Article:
• Place the baking dish uncovered into the oven and let it cook. Start checking at about 12 minutes, occasionally turning until lightly browned and just tender. Actual cooking time depends on the thickness of the stalks.
  • Finish roasting and transfer to a serving platter. Lightly drizzle good aged balsamic vinegar (I use Acetaia Villa Bianca from another trip to Italy) over the hot asparagus and top with some shaved Parmesan Reggiano cheese to finish.

Watch my latest video to watch me make this dish. And here’s to enjoying the fruits of spring!

Don’t snap your asparagus—peel them!

dont snap your asparagus-really

You’ll enjoy more of your asparagus stems by peeling them.

I’ve always loved asparagus and artichokes. They remind me that spring is coming. But they also bring back so many great food memories because there are so many ways to enjoy them. And, they also tell beautiful stories about our culinary past – which is great for kicking off dinner party conversations.

We’ve been cultivating and eating asparagus since before the ancient Egyptians. A recipe for cooking asparagus was found in a book called the Apicius, a collection of Roman recipes written in the first century AD, which makes it one of the oldest surviving cookbooks in history. Leave it to the Romans to write a cookbook that lasted more than 2,000 years. Now there’s a great bit of trivia for my next dinner.

Oddly, when the Roman Empire fell, our appetite for the veggie also fell and it disappeared from the table. That vanishing act lasted until a 15th century cookbook called The Perfumed Garden helped put it back on dinner tables—as an aphrodisiac!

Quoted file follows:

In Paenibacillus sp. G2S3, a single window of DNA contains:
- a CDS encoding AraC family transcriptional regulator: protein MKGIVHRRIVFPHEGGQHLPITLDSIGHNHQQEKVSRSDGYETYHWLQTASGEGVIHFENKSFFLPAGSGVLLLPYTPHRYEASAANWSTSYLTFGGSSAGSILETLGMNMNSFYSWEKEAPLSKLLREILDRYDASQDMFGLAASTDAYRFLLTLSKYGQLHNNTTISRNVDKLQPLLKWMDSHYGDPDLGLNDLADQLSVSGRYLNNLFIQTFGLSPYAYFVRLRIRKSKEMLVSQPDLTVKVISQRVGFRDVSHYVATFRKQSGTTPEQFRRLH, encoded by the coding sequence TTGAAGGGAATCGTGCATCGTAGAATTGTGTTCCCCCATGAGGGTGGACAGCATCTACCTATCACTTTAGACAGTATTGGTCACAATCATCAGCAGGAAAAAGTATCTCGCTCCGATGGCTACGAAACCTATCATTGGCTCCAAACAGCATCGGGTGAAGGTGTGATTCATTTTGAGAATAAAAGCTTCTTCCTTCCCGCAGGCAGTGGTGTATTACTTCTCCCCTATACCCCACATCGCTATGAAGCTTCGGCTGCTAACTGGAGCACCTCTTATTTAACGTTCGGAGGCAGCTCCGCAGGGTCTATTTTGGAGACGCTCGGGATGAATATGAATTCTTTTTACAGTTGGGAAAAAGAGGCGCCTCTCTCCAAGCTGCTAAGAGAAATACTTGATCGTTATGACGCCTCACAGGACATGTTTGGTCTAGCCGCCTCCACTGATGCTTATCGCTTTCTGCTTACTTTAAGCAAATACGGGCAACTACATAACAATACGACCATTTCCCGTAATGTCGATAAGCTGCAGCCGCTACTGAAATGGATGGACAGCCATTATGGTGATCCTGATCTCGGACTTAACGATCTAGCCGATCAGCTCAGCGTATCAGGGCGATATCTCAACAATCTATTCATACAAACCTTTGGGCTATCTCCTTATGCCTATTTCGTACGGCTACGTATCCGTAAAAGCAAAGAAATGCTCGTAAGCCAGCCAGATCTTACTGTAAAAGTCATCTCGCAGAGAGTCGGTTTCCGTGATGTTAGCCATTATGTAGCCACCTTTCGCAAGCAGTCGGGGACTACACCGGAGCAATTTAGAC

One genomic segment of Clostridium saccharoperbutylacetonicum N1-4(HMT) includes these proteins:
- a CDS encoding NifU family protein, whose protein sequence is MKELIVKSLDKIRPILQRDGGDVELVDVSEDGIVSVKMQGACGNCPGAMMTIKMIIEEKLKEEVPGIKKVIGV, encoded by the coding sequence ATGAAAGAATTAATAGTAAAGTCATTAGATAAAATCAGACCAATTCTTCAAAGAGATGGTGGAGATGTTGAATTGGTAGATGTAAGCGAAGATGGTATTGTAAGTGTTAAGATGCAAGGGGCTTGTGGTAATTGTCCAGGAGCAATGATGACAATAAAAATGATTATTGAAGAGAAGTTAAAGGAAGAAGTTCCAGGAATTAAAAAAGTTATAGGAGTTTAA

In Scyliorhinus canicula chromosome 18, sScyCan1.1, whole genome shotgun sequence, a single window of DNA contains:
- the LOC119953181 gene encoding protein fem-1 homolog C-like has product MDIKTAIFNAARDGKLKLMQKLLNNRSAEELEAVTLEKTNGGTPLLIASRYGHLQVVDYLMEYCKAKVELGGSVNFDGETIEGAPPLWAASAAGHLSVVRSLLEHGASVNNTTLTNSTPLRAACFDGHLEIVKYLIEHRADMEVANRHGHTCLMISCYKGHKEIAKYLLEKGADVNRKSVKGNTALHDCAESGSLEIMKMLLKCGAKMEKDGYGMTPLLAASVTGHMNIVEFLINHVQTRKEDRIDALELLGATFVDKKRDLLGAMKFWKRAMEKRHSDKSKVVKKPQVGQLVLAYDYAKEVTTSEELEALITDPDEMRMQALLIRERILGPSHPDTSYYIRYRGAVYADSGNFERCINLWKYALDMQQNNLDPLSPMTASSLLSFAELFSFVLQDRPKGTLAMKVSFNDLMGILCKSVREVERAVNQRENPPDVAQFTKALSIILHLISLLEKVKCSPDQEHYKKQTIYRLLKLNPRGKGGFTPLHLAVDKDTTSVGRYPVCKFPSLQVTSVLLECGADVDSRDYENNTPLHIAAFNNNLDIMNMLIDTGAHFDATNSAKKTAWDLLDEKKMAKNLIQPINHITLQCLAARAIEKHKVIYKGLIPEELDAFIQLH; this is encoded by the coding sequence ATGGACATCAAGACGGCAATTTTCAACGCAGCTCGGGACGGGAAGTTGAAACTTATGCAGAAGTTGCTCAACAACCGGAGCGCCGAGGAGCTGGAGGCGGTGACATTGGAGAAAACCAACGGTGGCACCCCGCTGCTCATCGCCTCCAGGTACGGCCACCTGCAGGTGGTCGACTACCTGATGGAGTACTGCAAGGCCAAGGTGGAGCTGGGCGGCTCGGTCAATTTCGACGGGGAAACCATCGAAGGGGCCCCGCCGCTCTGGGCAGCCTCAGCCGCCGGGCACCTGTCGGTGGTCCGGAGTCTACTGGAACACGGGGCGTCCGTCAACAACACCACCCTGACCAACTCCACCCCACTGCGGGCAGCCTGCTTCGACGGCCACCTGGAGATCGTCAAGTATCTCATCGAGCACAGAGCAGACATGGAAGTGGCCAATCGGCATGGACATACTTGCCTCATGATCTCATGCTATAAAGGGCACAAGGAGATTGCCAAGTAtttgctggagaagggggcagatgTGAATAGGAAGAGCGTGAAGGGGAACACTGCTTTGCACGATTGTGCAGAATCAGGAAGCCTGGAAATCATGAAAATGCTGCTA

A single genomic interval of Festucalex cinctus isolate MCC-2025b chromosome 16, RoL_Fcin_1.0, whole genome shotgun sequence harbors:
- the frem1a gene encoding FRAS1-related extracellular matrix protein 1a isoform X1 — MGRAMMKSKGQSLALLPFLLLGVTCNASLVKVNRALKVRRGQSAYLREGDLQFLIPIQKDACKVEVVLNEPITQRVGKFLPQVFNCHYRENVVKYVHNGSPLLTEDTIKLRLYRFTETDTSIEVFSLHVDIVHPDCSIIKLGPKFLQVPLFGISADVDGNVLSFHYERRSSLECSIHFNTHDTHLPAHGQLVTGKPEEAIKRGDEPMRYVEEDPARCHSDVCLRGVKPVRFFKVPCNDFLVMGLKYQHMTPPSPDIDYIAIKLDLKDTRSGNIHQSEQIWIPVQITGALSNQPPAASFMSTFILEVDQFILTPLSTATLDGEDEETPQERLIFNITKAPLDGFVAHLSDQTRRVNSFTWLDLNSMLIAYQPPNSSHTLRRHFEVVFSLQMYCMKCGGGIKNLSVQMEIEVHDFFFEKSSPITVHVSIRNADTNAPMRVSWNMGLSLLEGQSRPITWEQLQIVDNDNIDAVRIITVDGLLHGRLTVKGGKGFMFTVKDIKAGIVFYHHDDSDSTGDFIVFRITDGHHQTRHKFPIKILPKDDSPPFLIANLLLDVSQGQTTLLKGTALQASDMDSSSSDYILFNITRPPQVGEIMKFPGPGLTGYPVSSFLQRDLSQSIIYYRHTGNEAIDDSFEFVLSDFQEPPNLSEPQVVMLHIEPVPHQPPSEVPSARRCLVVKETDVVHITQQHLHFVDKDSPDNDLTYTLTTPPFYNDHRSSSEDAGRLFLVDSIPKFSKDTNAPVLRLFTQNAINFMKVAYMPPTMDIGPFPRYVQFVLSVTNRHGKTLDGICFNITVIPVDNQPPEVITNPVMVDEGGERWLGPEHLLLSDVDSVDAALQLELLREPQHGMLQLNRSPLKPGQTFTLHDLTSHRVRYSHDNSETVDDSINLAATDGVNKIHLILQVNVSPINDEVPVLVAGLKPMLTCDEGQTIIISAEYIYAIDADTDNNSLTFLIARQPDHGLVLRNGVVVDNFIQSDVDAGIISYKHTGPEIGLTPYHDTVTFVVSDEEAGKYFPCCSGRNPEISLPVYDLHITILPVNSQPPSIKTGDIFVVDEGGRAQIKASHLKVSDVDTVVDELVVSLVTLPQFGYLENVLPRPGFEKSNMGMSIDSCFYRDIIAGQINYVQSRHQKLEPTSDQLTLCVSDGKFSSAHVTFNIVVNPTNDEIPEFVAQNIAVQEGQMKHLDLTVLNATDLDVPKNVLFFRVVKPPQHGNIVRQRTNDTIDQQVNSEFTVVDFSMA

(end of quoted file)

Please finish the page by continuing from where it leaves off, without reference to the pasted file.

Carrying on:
Now we have a nearly limitless available supply of knowledge about asparagus thanks to the internet – not just how to grow but also how to buy, store and prep the spears for cooking. The problem with all that available information is that some of it contains bad tips which I will help you sort out.

Tip 1: asparagus can taste great no matter how thick or thin. So, the size only matters when you are deciding what you are going to use them for.  Thicker stalks for cooking or shaving and the thin ‘pencil’ ones for salads, etc.  The appearance is more critical.  Choose firm, bright colored stalks with tight tips and moist ends. Don’t worry about the color: purple or white or all green – your preference. Just make sure that whichever color you choose it is vibrant with no brown spots on the stalks.

Tip 2: asparagus is best when eaten fresh. So, try to buy them the day you will use them.  But, if you need to store your asparagus, put them in a container where they can stand upright (like cut flowers) with a little water, cover the tips loosely with a plastic bag and place in your refrigerator.

Tip 3: Because asparagus is grown in sandy soil, make sure to rinse the spears thoroughly so that you remove any grit before you cook them.

Tip 4: Everyone who learned to cook during the age of Julia Child was taught to snap the ends of the spears at whatever natural break point they had. But, snapping asparagus often makes for some very short or some very long spears, and a lot of waste.  From my years owning restaurants, I will share what chefs in commercial kitchens do: they trim off the ends of the spears to make them an even length and then peel the lower 2/3 of the stalk with a veggie peeler.  It’s the outer layer of the stalk that can be tough and chewy.  This method produces much less waste and because the spears are the same length and it is a much better presentation on the plate.

The same approach holds true with artichoke stems. We all used to cut the stems off very tightly at the end of the globe and throw them away before cooking the artichoke. After I spent some time around cooks in Italy, I discovered that the artichoke stem’s tough outer layer can be peeled or cut off as well. The inside of the stem is as tender and delicious as the heart of an artichoke. It can be cooked in any number of ways – sautéed, stir fry, etc.  So, next time you reach for artichokes at the store take the ones with the stems – you’ll enjoy more them too!

See my video on how to prep asparagus and start enjoying more of your asparagus (and artichokes) this spring!